Part of the process of developing my jacket lines is to search out the most authentic original materials I can find to recreate the footsteps of my ancestors. The leather jacket makers of the past searched out the best materials, animals, skins, tanners, zippers, buttons, sewers and threads to make jackets that would look better, perform better, out last, and hopefully outprice, their competitors. The issues were never purely price driven. These great companies are only recognized and collected today because the jackets and products they made are still around and were made to stand the test of time. There are so few sources of products worthy of manufacturing jackets in the “old way” I have been ordering leather, and working with tanneries globally to buy some of the best veg. tanned horsehide on the planet. My horsehides come from several sources in Japan, North America and now Italy.
There is a method to this madness of ordering hides from different tanneries. Firstly it can take up to a year to produce vegetable tanned horsehide. I can’t just run down to the corner store and order it up on demand! Secondly, each tannery is kind of like a winery. They use different horses, different tannages, different oils and subtly different techniques to make their hides. Like wine, hides come out with slightly different characteristics from each tannery, different tempers, different finishes and different feels. While it is popular to focus on one brand or another these days, I can assure you that focusing on one tannery is like only drinking one brand of wine, it might be good but variety is the spice of life! I can’t and don’t just call up and order leather. I work very hard to experiment with tannages, bating and finishes to come up with the most authentic and best “feel” of leather possible. I have been working on buffalo, goat and horsehide.
Italian horsehides vs Japanese hides
I just got new horsehide in from Italy. It is beautiful, a very vintage style hide on the “drier” side of vegetable tanning with a very nice hand. The leather has a papery crust with a really nice dark rich black brown finish and a two colour analine dye finish. This leather is absolutely lovely. It is also very very authentic to early 1930s sporting leathers that were veg. tanned. Jacket samples will be coming soon!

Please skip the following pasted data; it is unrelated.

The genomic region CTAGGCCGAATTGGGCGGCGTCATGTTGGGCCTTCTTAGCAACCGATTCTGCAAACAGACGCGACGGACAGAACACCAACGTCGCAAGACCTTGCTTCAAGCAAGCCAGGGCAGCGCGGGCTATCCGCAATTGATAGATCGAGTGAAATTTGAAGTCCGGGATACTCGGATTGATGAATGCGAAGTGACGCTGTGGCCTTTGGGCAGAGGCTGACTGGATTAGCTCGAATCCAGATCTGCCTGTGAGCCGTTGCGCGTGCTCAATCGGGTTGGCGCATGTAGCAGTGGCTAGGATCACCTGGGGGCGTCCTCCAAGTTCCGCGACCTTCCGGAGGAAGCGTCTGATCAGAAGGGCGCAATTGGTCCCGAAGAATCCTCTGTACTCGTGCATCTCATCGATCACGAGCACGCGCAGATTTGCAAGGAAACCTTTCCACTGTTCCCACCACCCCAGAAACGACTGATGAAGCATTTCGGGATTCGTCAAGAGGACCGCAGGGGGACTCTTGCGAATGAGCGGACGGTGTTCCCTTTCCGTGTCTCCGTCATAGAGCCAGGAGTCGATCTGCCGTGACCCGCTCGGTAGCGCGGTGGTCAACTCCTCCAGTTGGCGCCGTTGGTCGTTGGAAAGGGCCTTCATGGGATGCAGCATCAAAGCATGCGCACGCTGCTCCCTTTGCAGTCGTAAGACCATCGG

I seem to get a lot of questions regarding the “cost” of my jackets. I have noticed a rather disturbing trend regarding the use of the term “vintage” and worse, the use of the designs from the past. I rarely focus on the negative regarding the emerging new brands that are either heritage brands, or heritage based brands but of late these brands have been appearing in somewhat of a “frenzy”. Every week there seems to be a new clothing brand, or an old clothing brand, producing a replica vintage product. It would almost appear that as long as a garment contains some tweed, oilskin or horsehide it is now “authentic”.
Last week a leather jacket company called me looking for horsehide leather. They were quite frustrated that they could not purchase horsehide leather from Horween for 3 dollars a square foot. This was a very very old original California leather jacket maker and as I am an amicable fellow I offered up my expertise on available horsehide and design in the hopes that there would be a small exchange of history in trade. I was rushed off the phone, the company in question taking my information and assurance that there is not a “cheap” supply of vintage horsehide, and has since ignored my requests for a historical inquiry.
Last week I also saw some very interesting knockoff 1960s hippy jackets that were near perfect replicas of some original jackets…the problem being that the sewing techniques and leather were not of the same quality and character of the originals. Ok, here is my point. I am sure there are cheaper ways to simulate “authenticity” and certainly anybody can put a D pocket on a jacket and call it vintage design. The real art of making a perfect jacket is in spending the time and money to go back to the best of the best of handmade materials, cutting and techniques of manufacture. These are not always easily discernible on the surface. There is no shortcut or cheap way to imitate this kind of “authenticity”. Often the slightest improvement in technique and materials can increase the labour and cost of a great jacket exponentially. But isn’t that what one should strive for in an ‘authentic” jacket? I will not knock others efforts, and I am sure that many will not see the value in my search for the best of the best. But I think it is important to acknowledge the quest and be honest in the authenticity of what your selling not just what you are branding. The best way to be sure is to ask questions, and from my perspective share the quest and the process. Every person deserves one good thing, inform yourself, ask questions, and spend your money with brands you can trust to be true to your own values.